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John Gilmore

Domestic servant to Samuel Johnson. He was born a slave in Jamaica, but his date of birth and original name are unknown. He was brought to England by Richard Bathurst, formerly a planter in Jamaica, who had him baptized and who gave him the name by which he is known. Bathurst sent him for some time to a school at Barton in Teesdale in Yorkshire, and his will (dated 1754) left Barber his freedom and £12.

By this date, probably in 1752, Barber had entered the service of Samuel Johnson, who was a friend of Bathurst's son (also Richard). The exact date, and how old Barber was at the time, are uncertain, but he was probably still a young boy. In 1756 he ran away and worked for about two years for a London apothecary though he returned to visit Johnson regularly during ...

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Lucy MacKeith

Coachman painted by Sir Joshua Reynolds. His portrait hangs in the home of Sir John Quicke just outside Newton St Cyres near Exeter, Devon. The oil painting on board shows a smiling African wearing a greeny‐brown velvet jacket, a white cravat, and a black trimmed hat with gold braid over a conventional wig of that time. The handwritten paper label on the back of the portrait reads: ‘Joe Green, Black Coachman for many years to Mrs Quicke. Painted by Sir Joshua Reynolds’.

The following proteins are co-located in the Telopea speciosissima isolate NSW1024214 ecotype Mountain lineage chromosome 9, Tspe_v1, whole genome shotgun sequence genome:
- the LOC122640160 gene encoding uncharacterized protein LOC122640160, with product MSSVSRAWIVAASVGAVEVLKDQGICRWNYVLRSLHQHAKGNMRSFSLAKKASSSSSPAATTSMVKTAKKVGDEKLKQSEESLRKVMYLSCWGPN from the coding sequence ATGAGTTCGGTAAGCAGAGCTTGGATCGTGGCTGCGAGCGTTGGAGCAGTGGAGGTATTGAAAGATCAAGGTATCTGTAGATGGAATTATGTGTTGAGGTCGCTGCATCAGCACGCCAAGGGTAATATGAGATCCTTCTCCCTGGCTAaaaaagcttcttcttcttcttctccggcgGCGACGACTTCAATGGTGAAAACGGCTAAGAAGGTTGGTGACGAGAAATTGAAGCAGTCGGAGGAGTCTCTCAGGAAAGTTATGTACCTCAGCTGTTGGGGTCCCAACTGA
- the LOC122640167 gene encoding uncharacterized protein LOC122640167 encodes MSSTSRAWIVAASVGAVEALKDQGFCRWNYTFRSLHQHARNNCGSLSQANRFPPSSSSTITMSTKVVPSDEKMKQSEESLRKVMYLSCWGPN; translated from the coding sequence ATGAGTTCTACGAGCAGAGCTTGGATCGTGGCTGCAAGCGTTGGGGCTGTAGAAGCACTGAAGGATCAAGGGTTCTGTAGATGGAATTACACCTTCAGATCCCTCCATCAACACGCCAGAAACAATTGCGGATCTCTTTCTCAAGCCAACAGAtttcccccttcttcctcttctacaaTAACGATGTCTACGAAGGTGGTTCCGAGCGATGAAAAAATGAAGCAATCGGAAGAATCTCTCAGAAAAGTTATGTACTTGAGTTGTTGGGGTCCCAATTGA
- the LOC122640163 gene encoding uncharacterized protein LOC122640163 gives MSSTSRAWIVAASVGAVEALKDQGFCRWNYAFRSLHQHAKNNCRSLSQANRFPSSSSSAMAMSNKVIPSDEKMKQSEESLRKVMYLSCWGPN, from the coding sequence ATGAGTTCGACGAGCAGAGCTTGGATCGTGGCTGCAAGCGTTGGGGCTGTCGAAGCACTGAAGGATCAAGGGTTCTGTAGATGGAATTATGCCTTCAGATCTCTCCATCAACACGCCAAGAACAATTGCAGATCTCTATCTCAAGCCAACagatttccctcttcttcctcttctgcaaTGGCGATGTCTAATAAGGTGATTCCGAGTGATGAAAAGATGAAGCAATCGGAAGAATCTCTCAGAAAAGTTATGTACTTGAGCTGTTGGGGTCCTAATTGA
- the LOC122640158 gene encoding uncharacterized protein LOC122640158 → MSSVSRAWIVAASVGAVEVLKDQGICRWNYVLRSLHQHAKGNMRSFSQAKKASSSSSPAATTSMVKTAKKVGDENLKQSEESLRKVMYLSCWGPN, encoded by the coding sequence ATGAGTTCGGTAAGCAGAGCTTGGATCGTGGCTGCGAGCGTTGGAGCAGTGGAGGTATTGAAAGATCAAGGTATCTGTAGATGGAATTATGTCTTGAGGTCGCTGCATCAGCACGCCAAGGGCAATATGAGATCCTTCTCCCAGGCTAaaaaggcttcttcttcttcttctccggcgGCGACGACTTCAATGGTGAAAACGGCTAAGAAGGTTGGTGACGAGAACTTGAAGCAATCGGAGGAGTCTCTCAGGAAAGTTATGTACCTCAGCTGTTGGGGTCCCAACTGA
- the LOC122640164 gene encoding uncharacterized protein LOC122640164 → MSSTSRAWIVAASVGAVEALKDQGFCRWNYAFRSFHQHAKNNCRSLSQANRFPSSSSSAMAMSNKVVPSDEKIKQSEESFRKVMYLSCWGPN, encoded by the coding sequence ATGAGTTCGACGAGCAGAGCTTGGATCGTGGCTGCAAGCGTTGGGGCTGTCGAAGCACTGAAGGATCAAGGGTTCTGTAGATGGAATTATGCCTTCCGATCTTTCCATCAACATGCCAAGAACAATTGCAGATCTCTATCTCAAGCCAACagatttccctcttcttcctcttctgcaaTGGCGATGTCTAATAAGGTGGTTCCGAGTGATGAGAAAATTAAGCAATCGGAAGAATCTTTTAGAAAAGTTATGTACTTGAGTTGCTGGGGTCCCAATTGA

Records on the Quickes are scarce. In 1739 Mrs Quicke inherited £40,000 from her father, Thomas Coster, a merchant in Bristol with interests in the slave trade who was a mayor of that city and an MP. John Quicke was Jane's second husband and we know that she lived in Bath as a widow.

As to Joe Green searches so far have not revealed any records ...